The Loyalists' Disloyalty: The Case of Zimri Armstrong, Part 1
Throughout the American Revolutionary War, the British government granted enslaved persons of colour their freedom in exchange for their service. The Philipsburg Proclamation issued on June 30th, 1779, by the British Army General Sir Henry Clinton, is one example of such. Accordingly, Zimri Armstrong served in the Revolutionary War and it would have been during this time that he would have been introduced to Samuel Jarvis. Samuel Jarvis, from Stamford Connecticut, fled to New York in 1776 and initially found employment with the commissariat – this department was in charge of supplying the British troops with food. Once the British evacuated out of New York, Jarvis was in charge of public accounts and papers; this position would eventually demand that he move to England. Presumably, this is when Armstrong indentured himself to the Connecticut Loyalist for two years on the condition that Jarvis would pay Armstrong and his family’s passage out of America, as well as establish him in a trade after the two years.
Jarvis, his young family and Armstrong travelled to Great Britain; however, shortly after the move, on July 12th, 1783, Jarvis was terminated from his position attending to public accounts and papers. Unlike his brother, William Jarvis, who remained in England, Jarvis decided to relocate to British North America, settling in Parr Town, present-day Saint John. However, Jarvis only remained in Saint John for one year, returning to Stamford, Connecticut. It is unknown as to Jarvis’s rationale to relocate. Since it is unknown as to whether Jarvis was successful in his petition for compensation, perhaps the British government’s negligence motivated his decision to return home. For example, Jarvis who “spent upwards of Nine years of the prime of His Days in faithfull Services to his King and Country, suffered much in Person & propery [property]” and expressed contempt that his father had left “Considerable property in Houses land &c none of which has been Confiscated & by the treaty of Peace [he] is prevented from any Enjoyment of it.” Another motivator for Jarvis may have been that the conditions in Saint John were poor, especially with his wife Elizabeth pregnant with their third child, Harriet Jarvis, compared to the prosperity familiar to Jarvis in Stamford. The situation was proving difficult for his sister, Polly, after recently resettling to New Brunswick, especially following her husband’s suicide. Whatever the reason, Jarvis left Armstrong behind “destitute of both Cloaths [cloths] and provisions in a Strange Country” only to complete the terms of his indenture with Samuel’s alcoholic brother, John Jarvis.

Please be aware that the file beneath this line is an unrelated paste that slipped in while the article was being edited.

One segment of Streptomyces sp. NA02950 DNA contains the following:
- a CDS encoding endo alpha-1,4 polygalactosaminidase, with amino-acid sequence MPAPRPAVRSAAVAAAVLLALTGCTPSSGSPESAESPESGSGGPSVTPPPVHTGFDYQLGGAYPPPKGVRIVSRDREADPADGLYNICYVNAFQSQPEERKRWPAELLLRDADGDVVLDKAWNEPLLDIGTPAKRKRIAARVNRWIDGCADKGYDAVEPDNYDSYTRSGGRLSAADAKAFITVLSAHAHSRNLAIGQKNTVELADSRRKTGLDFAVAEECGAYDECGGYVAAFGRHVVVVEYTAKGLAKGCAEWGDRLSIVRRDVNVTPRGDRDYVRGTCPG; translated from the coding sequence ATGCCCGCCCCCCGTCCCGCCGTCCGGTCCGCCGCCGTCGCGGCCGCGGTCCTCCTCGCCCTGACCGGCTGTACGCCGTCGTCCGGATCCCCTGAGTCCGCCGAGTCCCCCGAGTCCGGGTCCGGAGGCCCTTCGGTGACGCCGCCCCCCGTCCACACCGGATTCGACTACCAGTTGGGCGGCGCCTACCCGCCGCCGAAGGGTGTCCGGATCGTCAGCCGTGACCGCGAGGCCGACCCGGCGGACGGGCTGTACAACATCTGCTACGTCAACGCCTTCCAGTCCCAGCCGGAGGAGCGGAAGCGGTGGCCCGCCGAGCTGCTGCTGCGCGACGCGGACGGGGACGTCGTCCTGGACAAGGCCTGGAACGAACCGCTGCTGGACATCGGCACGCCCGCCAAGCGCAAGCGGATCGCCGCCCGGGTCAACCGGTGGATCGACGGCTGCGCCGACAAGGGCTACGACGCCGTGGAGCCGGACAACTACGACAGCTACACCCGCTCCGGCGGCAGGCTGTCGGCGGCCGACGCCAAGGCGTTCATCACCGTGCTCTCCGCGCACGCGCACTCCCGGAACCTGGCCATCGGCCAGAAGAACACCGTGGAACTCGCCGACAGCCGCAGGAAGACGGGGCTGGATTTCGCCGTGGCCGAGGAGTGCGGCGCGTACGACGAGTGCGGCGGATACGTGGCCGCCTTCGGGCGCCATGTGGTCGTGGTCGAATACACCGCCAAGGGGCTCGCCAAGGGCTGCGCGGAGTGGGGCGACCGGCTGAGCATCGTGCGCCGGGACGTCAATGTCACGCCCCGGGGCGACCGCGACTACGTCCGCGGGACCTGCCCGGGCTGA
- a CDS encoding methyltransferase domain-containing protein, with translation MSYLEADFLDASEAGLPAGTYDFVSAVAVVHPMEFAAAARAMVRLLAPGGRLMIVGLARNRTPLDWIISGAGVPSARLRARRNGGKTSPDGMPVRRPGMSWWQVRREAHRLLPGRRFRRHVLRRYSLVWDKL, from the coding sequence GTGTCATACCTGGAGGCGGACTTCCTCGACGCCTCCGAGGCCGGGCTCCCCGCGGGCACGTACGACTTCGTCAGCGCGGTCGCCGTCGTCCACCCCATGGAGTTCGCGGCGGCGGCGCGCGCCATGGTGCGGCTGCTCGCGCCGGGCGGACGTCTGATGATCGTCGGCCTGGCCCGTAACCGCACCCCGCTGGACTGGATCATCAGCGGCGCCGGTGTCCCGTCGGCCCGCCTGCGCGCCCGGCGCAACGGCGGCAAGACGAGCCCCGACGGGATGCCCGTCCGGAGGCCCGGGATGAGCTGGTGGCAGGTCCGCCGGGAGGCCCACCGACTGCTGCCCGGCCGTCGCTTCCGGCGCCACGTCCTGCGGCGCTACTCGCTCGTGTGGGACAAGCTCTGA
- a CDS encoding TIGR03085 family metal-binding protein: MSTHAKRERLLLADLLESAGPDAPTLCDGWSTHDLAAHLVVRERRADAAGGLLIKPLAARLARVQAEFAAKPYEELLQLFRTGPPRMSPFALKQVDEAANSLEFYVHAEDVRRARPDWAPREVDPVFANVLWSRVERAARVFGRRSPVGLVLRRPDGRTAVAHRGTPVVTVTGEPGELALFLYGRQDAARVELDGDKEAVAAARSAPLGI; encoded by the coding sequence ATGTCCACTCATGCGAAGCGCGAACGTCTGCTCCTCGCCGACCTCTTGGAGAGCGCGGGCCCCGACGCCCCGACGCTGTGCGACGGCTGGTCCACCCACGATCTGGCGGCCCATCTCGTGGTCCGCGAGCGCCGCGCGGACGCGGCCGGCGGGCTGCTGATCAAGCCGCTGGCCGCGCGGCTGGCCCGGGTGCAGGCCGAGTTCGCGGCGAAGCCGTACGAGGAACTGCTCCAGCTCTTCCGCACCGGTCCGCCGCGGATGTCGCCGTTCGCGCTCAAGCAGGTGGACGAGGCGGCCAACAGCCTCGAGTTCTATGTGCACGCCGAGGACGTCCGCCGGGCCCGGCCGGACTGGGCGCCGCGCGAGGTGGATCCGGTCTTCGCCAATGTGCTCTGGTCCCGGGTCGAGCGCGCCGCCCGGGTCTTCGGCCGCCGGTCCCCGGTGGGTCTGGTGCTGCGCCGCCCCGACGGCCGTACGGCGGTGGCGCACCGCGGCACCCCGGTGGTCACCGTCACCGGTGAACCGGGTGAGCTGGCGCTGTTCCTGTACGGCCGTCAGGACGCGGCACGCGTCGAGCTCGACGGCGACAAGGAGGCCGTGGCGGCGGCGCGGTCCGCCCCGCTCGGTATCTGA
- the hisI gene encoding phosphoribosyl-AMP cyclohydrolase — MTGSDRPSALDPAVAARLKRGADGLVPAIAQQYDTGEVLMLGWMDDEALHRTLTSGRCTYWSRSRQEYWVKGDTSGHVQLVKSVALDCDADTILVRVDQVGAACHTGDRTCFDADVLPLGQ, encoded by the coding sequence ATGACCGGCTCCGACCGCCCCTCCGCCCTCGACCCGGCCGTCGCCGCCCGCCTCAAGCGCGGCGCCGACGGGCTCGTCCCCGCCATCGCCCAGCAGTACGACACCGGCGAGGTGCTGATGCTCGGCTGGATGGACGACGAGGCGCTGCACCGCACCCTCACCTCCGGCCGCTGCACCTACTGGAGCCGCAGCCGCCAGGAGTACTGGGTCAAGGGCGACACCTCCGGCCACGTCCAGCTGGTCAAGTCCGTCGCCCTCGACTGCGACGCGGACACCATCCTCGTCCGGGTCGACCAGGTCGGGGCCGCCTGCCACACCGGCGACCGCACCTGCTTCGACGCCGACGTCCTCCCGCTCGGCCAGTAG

Once Armstrong’s indenture was complete after two year, hoping that while in Connecticut, Samuel would be making the arrangement to free Armstrong’s wife and children, Armstrong he had still not received his provisions. From there, Armstrong proceeded to appeal to Samuel and John’s brother Munson Jarvis, who refused to give Armstrong “the vallue of one penny to support [him] when [he] was not able to support [him]self”. Accordingly, Armstrong appealed to a “Mr Leonerd” [Leonard]; perhaps Armstrong is referring to George Leonard, a Loyalist from Massachusetts, who served as a town director of Parr Town, responsible for the distribution of town lots. Mr. Leonard informed Armstrong that Samuel Jarvis, while in Connecticut, “had sold [his] wife and family.” One could not even imagine how betrayed Armstrong felt, exploited for his service only to receive no provisions and not any step closer to being reunited with his still-enslaved family. What would Armstrong do next? You can find out in our next post.
Isabelle Goguen is a student researcher for the Microforms Unit at the Harriet Irving Library. She is a graduate of UNBSJ with a Bachelor of Arts degree in English and History with a minor in Psychology.
SUBJECTS: Zimri Armstrong, slavery, Black Loyalist, Black History, Saint John, Samuel Jarvis, John Jarvis, Munson Jarvis